There are two major pieces of news this week pertaining to COVID-19. The FDA granted authorization for the Pfizer vaccine to be used in children aged 12-15 (it was already authorized for 16 and older) and the CDC has relaxed their recommendations to indicate that those who are fully vaccinated (>2 weeks after the last dose of vaccine) do not need to continue to wear masks in public. I’d like to share some information related to each of these changes.
Everyone is well aware at this point that children are not nearly as likely to get severely ill from COVID-19 as adults, so I think it is helpful to discuss the risks and benefits of younger age groups being vaccinated. Pfizer’s vaccine was formally studied in over 1000 kids 12-15 years old. No child in the vaccinated group got COVID-19 during the study, whereas 16 children in the placebo group did. Side effects were similar to what we see in young adults (fatigue, arm pain, body aches and other minor symptoms are common, especially after the second dose).
When most kids don’t have severe illness with COVID-19 and the number of COVID cases has decreased, preventing children from getting COVID may not seem like a big deal. However, it is important to compare the risk of side effects from the vaccine to the risk of side effects from COVID itself. To date 143 children under 4 years old and another 356 children between age 5 and 17 have died of COVID-19 in the United States according to the CDC (https://covid.cdc.gov/covid-data-tracker/#demographics). So that is roughly 1 out of every 10,000 children who are known to have had COVID that have died. The true figure is likely lower than that since kids are less likely to get tested when they have mild COVID-19, but that is still dramatically more likely than any kind of serious side effect of the vaccine (let alone death). Even severe allergic reactions have only happened in about 5 out of every million people vaccinated. And allergic reactions are treatable! More information about the safety of the COVID vaccines is available here: https://www.cdc.gov/coronavirus/2019-ncov/vaccines/safety/adverse-events.html.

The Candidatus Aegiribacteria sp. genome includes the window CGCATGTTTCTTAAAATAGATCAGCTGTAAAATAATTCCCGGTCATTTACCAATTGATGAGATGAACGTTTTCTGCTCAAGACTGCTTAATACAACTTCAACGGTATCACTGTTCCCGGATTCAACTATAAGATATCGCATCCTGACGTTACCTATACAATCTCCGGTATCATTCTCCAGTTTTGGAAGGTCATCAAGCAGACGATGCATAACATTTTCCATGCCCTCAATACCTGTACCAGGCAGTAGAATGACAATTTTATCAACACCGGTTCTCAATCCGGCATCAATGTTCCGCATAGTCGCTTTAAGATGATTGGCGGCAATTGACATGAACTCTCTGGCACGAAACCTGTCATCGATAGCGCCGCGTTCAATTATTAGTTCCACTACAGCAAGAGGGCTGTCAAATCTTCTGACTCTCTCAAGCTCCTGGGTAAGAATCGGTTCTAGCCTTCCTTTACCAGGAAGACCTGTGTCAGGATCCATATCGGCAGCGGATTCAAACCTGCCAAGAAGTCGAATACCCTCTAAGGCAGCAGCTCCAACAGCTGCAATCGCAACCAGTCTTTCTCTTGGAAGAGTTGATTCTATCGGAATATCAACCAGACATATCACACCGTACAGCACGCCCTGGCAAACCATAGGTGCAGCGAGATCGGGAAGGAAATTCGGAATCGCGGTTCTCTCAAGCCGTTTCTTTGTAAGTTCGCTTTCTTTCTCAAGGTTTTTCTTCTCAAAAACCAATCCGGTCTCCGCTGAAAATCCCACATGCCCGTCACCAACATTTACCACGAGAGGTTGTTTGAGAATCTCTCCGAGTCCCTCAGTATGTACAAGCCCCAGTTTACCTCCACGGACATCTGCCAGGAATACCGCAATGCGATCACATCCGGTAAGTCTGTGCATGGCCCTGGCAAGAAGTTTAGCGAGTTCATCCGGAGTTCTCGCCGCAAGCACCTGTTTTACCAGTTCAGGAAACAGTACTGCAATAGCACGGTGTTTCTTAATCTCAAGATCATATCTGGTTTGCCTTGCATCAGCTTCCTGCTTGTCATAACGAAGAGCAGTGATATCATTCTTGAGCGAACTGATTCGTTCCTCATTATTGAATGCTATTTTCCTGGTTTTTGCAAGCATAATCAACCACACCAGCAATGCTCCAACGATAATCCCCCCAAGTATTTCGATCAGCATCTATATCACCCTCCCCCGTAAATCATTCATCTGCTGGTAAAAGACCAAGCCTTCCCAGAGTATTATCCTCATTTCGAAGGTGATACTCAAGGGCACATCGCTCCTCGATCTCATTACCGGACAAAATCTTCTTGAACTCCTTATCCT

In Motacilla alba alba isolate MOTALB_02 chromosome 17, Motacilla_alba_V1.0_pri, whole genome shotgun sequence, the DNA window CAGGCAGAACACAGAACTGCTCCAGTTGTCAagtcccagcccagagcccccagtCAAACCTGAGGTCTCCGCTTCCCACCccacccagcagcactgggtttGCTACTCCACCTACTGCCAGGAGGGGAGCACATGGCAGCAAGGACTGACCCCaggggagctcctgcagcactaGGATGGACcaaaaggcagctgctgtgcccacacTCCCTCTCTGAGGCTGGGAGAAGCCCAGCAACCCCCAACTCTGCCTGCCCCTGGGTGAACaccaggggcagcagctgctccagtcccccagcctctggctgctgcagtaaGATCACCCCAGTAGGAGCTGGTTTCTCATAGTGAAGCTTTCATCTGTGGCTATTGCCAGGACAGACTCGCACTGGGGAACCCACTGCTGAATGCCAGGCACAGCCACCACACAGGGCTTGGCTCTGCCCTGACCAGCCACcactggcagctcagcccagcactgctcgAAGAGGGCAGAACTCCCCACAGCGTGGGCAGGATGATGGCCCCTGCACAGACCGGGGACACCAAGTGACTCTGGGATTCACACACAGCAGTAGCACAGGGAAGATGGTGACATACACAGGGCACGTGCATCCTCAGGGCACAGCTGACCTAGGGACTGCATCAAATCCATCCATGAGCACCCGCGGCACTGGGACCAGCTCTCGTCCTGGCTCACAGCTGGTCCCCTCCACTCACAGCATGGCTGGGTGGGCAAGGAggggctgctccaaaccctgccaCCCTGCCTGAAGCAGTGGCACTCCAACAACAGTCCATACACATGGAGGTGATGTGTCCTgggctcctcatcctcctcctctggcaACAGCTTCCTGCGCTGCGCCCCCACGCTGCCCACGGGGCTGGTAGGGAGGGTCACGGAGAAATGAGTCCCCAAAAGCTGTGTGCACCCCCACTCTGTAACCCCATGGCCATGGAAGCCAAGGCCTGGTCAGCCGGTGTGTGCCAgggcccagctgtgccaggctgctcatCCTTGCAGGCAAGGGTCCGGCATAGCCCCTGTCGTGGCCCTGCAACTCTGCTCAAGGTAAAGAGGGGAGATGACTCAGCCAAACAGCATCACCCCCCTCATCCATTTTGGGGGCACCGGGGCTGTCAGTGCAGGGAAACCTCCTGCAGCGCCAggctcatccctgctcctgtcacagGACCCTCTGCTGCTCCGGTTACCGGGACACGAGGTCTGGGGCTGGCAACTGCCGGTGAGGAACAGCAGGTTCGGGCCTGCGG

So ultimately, it is pretty clear that the risk of severe illness from COVID itself is much more likely than the risk of severe illness from vaccination and I would recommend vaccination as the best option for children 12-15. We’ll get information on younger age groups throughout the summer and fall.
The second major bit of news is that the CDC has enough information about the low likelihood of vaccinated individuals getting ill or transmitting COVID to others that they no longer recommend masking for fully vaccinated individuals. This recommendation doesn’t apply to healthcare settings and I would add the caveat that immune suppressed individuals may want to continue to be extra careful since there is some evidence that vaccination isn’t as effective in this group. Otherwise, it is totally reasonable for someone who is fully vaccinated to go about their life without a mask.
What this change in recommendations should not indicate is that anyone who hasn’t been vaccinated should drop their guard. We continue to see several cases each week in Wright County and we transferred two unvaccinated patients to intensive care units just last week due to severe COVID-19.
I anticipate that this will be the last COVID-19 update that I write. It’s been a tough last year for everyone and there’s a lot to be learned from this experience we’ve all been through together. I personally most hope that we take away an awareness of how our actions affect others, a commitment to looking for the truth rather than just what we’d like to believe, and the ability to have respectful conversations even when we disagree.
I’ll end by saying this: please get vaccinated, it’s simply the safest option.